Open source puts a shine on Sun's quarter

Sun is finding that open source increasingly pays the bills.

Sun Microsystems is getting some love from Wall Street after its sales and earnings topped estimates, as detailed by Bloomberg. Software sales jumped 21 percent year-over-year.

What is fueling the growth? The same thing that Sun CEO Jonathan Schwartz has doggedly said would lift Sun's fortunes again: open source.

Open source has powered Sun's resurgence in several ways. First, open source makes Sun interesting and relevant again to IT buyers. Sun is shedding its image as the high-cost, high-performance leader to the low-cost, high-performance leader.

Second, Sun's open-source products are starting to contribute real dollars to sales growth. I had heard that MySQL did $81 million in the quarter. While it turns out that number is inflated [I have since confirmed that this is the right number], it is the case that Sun's MySQL division had its best quarter ever, jumping 55 percent quarter-over-quarter and, according to one inside source, closing several large deals that topped anything MySQL had been able to close before. Sun's brand makes an investment in MySQL less risky.

But it's not just MySQL. Indeed, Sun's Open Storage product line is now on a $100 million annual run rate, growing 21 percent in the quarter.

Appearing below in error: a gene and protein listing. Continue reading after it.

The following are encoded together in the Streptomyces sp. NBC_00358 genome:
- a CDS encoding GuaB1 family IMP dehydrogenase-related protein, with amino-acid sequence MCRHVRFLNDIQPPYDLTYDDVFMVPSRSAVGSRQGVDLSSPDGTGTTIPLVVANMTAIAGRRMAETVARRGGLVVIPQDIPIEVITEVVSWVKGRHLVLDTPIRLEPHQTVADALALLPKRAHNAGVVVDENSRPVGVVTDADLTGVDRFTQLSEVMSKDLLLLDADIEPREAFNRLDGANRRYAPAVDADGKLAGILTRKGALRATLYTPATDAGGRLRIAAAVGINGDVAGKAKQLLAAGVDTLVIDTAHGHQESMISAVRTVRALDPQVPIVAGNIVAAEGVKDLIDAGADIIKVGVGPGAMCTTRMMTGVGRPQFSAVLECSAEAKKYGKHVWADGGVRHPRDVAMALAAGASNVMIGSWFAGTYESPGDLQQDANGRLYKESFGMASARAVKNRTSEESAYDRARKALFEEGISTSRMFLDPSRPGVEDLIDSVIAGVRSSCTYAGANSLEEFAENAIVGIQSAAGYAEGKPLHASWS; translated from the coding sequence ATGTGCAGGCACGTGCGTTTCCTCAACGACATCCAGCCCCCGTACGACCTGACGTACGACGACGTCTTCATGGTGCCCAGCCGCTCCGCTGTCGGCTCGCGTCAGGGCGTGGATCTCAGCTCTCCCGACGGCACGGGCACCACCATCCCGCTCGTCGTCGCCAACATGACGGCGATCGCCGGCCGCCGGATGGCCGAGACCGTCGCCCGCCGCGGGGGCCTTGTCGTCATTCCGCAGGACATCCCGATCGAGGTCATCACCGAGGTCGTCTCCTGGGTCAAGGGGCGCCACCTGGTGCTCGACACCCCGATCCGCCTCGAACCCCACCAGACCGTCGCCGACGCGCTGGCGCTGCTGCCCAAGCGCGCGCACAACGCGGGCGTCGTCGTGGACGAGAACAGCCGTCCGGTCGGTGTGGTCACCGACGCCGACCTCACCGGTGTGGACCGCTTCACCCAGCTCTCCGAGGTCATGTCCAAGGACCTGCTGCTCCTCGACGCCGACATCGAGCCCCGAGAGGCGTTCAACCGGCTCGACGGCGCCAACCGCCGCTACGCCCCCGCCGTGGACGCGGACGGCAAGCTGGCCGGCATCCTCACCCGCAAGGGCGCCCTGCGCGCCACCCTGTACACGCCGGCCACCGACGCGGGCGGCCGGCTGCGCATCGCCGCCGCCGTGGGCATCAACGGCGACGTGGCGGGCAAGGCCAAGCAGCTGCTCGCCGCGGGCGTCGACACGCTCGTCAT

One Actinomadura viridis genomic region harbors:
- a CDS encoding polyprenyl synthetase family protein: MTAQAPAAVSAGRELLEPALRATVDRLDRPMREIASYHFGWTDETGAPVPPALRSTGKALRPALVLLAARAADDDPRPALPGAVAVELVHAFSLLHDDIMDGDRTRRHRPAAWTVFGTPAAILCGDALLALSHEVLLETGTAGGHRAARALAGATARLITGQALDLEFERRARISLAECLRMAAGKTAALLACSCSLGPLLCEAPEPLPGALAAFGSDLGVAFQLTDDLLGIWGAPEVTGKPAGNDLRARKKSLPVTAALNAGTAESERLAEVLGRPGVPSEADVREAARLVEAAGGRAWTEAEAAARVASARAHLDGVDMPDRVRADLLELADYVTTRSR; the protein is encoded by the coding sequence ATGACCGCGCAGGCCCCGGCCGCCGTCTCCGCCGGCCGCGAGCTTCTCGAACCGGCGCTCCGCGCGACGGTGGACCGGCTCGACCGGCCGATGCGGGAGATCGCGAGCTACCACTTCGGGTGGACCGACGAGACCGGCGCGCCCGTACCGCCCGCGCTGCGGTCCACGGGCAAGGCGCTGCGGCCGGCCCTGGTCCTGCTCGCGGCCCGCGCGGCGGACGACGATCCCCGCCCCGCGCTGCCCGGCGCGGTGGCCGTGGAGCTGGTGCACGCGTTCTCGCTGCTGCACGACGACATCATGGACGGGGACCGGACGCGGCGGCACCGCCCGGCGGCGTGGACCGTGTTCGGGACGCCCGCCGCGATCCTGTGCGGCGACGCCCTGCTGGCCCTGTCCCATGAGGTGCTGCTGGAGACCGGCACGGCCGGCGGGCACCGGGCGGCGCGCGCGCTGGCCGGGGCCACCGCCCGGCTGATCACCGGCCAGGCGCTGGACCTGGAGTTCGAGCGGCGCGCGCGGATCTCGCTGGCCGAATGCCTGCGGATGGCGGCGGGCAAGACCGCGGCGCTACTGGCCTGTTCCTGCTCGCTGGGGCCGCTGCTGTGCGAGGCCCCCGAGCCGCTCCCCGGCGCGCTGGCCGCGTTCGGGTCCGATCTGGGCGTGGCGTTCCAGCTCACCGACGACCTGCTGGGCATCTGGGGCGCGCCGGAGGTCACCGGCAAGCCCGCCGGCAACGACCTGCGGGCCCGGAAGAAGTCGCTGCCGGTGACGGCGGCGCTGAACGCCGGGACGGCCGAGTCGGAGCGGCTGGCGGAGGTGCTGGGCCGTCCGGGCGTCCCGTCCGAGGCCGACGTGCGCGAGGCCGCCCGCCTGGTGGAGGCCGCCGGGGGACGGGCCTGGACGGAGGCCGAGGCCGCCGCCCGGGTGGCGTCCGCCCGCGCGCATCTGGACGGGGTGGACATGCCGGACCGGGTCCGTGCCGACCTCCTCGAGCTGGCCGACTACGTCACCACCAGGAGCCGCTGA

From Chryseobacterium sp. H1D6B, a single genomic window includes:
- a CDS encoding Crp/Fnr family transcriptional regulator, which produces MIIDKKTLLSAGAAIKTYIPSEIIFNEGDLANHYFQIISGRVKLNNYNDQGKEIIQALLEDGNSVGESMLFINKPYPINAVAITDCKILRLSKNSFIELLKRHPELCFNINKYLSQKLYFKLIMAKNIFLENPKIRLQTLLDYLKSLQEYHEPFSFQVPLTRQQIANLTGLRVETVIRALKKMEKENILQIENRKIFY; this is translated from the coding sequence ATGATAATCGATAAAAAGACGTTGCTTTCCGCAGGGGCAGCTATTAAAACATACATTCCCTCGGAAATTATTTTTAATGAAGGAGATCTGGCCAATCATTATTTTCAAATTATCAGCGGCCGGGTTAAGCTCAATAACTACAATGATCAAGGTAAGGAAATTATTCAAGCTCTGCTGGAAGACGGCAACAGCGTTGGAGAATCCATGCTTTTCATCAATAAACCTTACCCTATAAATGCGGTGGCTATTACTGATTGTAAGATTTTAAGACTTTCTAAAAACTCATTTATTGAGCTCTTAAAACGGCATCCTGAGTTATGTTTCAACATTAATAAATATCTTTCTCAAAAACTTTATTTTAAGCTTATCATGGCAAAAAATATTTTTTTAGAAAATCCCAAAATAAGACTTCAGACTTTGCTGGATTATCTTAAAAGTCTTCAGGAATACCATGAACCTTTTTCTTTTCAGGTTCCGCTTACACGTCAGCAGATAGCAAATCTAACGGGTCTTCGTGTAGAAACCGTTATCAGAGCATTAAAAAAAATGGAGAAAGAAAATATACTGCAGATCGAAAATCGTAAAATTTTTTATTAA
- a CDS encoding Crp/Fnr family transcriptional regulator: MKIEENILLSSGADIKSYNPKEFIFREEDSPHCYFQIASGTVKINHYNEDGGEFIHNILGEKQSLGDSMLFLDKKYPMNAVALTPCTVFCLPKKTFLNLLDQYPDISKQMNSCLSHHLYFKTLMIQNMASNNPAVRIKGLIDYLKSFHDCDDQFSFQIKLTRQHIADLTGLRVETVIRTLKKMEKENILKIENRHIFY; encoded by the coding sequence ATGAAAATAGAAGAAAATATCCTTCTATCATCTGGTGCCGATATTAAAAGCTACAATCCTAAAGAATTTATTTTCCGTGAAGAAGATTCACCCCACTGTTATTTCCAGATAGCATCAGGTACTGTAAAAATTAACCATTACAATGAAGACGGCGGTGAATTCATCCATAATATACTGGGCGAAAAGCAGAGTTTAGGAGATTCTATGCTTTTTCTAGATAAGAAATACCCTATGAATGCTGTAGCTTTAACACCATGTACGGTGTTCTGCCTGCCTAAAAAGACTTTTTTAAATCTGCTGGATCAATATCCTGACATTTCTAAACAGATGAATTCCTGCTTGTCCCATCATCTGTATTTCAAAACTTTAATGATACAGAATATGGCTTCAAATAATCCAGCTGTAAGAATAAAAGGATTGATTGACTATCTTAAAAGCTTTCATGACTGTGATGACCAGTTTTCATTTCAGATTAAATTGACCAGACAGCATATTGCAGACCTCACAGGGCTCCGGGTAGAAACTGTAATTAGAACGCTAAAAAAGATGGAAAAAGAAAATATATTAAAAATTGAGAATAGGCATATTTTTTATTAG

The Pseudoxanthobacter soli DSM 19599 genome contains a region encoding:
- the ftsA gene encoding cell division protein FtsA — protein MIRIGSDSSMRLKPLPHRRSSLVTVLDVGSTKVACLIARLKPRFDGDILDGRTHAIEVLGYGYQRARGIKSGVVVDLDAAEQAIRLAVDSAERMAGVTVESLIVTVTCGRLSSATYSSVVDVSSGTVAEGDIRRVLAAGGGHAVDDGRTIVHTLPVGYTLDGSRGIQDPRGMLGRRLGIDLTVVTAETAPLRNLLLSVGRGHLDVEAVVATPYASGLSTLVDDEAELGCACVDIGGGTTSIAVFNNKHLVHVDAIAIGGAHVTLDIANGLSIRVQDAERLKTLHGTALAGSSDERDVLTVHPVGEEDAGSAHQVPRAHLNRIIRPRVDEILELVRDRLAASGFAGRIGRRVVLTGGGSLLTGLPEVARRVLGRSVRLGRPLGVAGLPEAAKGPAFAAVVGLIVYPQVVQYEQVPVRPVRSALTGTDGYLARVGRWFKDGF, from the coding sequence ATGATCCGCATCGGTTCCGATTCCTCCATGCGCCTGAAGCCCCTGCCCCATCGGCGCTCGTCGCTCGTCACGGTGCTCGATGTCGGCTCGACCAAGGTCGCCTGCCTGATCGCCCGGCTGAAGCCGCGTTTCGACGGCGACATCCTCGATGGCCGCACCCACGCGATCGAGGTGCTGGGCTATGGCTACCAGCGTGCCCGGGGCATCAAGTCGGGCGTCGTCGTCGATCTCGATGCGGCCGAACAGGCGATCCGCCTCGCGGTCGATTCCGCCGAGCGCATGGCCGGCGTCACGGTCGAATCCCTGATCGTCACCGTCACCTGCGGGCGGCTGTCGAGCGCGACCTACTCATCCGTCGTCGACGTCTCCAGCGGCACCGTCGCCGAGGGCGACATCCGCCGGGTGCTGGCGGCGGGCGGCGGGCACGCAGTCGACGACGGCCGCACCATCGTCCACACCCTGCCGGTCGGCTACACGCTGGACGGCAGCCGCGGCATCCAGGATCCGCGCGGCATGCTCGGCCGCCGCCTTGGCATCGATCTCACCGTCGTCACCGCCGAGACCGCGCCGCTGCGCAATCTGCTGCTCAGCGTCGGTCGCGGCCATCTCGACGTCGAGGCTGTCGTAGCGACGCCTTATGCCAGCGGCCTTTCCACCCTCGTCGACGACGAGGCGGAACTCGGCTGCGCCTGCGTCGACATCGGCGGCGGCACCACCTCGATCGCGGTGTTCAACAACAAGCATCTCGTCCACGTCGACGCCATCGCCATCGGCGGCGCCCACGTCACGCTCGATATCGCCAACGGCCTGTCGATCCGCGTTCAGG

Third, open source gives Sun an efficient distribution mechanism that increases the power of its sales force dramatically . Instead of having to hunt for deals in a cash-starved economy, Sun is able to sell into a growing body of incoming leads. That's the power of open source, and Sun is using it effectively.

Sun still has a long ways to go, but its intelligent use of open source should get it there.


Follow me on Twitter at mjasay.

Tags:
Tech Culture
About the author

    Matt Asay is chief operating officer at Canonical, the company behind the Ubuntu Linux operating system. Prior to Canonical, Matt was general manager of the Americas division and vice president of business development at Alfresco, an open-source applications company. Matt brings a decade of in-the-trenches open-source business and legal experience to The Open Road, with an emphasis on emerging open-source business strategies and opportunities. He is a member of the CNET Blog Network and is not an employee of CNET. You can follow Matt on Twitter @mjasay.

     

    Join the discussion

    Conversation powered by Livefyre

    Don't Miss
    Hot Products
    Trending on CNET

    TechProbe Volunteers Wanted: Huawei Mate 7

    Your chance to test drive and keep the Huawei Mate 7 phone

    Tell us about the technology you're using right now, and how a smartphone could help you in your professional life.